The 22nd of September marks autumn’s seasonal debut in the Northern Hemisphere this year. Slowly but surely, the temperature drops, the days get shorter, and the foliage transforms into a kaleidoscope of red and gold.
The onset of autumn, officially called the autumn equinox, has been celebrated worldwide for centuries. But what does the autumn equinox really mean and what is its significance?
Autumn Equinox: An Astrological Phenomenon
The autumn equinox occurs when the sun shines directly over the equator, meaning that day and night are just about equal in length. There are only two times a year that the Earth’s axis is tilted neither toward nor away from the sun — the only other time is the spring equinox.
The Equinox And The Harvest Moon
Traditionally, the autumnal equinox was a time to honor the harvest. Not coincidentally, the full moon that falls closest to the autumn equinox is called the Harvest Moon.
Many of the world’s ancient cultures centered their equinoctial celebrations around the Harvest Moon – and some of these traditions still live on today. In China, for example, the Harvest Moon marks the beginning of the mid-autumn festival (or mooncake festival), during which families gather and light lanterns to wish for future prosperity. To the ancient Greeks, the equinox signified the return of Persephone, goddess of harvest and fertility, to the underworld, where she’s reunited with her husband Hades, god of the dead.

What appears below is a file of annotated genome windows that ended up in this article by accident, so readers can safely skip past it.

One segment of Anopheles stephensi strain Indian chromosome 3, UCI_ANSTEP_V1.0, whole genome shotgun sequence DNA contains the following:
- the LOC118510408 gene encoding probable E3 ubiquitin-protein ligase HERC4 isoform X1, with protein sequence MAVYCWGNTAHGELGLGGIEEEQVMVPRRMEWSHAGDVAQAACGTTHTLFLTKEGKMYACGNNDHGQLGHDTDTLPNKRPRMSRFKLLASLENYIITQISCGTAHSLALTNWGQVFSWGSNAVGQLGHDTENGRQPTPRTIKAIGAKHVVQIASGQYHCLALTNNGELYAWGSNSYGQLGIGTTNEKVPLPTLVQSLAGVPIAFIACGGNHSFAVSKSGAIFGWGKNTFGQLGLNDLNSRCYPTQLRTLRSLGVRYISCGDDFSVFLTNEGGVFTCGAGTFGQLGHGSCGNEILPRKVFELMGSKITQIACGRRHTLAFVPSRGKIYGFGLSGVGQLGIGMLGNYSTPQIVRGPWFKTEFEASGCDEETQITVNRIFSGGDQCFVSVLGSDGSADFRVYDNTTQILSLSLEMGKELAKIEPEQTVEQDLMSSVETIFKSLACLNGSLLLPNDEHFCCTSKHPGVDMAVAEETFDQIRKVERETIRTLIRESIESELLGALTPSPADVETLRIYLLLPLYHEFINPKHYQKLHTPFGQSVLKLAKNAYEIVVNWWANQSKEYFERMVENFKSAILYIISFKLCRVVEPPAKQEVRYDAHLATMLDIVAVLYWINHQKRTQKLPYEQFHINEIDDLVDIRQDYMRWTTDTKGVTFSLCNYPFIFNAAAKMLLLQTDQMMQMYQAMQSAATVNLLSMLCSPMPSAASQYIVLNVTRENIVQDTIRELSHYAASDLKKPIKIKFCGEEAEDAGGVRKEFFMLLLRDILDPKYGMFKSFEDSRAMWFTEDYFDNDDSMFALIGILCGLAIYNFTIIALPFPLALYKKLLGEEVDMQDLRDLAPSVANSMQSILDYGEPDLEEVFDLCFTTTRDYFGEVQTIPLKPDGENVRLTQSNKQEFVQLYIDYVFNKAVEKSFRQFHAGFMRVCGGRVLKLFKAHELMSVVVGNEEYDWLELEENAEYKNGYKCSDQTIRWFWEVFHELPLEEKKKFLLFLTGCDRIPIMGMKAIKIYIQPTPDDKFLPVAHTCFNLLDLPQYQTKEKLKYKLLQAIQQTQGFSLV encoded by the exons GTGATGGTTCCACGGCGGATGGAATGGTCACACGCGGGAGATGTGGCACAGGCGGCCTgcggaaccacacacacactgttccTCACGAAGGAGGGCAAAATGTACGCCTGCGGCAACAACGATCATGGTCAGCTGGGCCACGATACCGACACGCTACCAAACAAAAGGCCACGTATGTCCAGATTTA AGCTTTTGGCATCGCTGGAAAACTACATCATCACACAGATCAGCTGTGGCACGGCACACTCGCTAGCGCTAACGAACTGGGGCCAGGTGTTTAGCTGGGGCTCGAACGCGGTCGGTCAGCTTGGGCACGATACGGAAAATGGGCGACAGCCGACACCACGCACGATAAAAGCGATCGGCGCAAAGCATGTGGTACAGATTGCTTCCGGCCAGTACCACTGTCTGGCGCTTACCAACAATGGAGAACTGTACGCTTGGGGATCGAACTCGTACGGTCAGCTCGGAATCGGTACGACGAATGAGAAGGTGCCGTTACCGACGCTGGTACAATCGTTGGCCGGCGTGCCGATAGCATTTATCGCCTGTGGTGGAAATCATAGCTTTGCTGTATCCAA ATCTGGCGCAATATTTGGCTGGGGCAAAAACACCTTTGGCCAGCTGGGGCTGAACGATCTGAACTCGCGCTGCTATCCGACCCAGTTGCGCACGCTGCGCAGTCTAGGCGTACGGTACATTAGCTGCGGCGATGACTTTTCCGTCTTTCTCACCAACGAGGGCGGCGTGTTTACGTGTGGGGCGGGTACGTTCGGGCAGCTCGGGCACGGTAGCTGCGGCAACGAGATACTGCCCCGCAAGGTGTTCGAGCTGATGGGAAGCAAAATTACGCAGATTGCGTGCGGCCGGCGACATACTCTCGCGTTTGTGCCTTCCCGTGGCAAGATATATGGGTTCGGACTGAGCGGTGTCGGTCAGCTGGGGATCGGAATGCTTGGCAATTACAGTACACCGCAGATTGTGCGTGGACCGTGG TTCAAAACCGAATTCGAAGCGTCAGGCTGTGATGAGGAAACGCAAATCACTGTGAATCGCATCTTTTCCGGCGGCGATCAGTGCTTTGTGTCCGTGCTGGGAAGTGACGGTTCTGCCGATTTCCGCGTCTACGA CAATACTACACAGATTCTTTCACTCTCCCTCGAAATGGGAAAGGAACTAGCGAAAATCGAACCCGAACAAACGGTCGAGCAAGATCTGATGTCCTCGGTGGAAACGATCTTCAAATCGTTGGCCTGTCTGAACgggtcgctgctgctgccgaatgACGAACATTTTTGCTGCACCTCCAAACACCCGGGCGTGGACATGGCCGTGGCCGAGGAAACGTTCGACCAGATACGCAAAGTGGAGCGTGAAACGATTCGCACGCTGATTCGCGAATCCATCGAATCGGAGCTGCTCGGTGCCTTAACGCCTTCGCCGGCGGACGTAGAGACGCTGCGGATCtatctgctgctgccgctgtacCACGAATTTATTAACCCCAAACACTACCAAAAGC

In North America, Native tribes marked the significance of the Harvest Moon in various ways. The Cree people called it the Rutting Moon because come September, the elk rub the velvet off their antlers to prepare for the mating season. The Cherokee Nation called it the Nut Moon, given that was when many trees and bushes began producing nuts.
This year’s Harvest Moon will be full on September 10th this year at 5:59 a.m. Eastern Time.
The Significance Of The Autumn Equinox
Though the equinox’s significance varies from culture to culture, it’s ultimately viewed as a time to reset by those living in tune with the seasons. The equinox presents an opportunity to slow down, reflect, and face the quieter, darker season ahead with focus and intention.
For example, we might think about reaping the harvest of our own work throughout the year. It’s a good time to think about how your goals have come to fruition. (Psst: a gratitude journaling habit will do you well this time of year).
The autumn equinox also welcomes us to embrace change. As the days grow short and the leaves fall, we’re asked to welcome a season of transition within ourselves. With winter approaching, we shed the high-energy vibrations of summer and slip into a quiet period of reflection. Ready to really set the fall mood? Try lighting up a Moonglow candle as part of your equinox celebration.
The equilibrium between day and night also represents the light and darkness in our lives. The pagan equinox celebration Mabon has always been a time to honor the balance between dark and light, feminine and masculine, inner and outer. It’s a good time to reflect on your own dualities. Ask yourself: how will you balance the light and dark that lives in you?
No matter what the equinox means to you, we hope you get a chance to reflect on your successes and prepare yourself for the coming winter - mind, body, and spirit.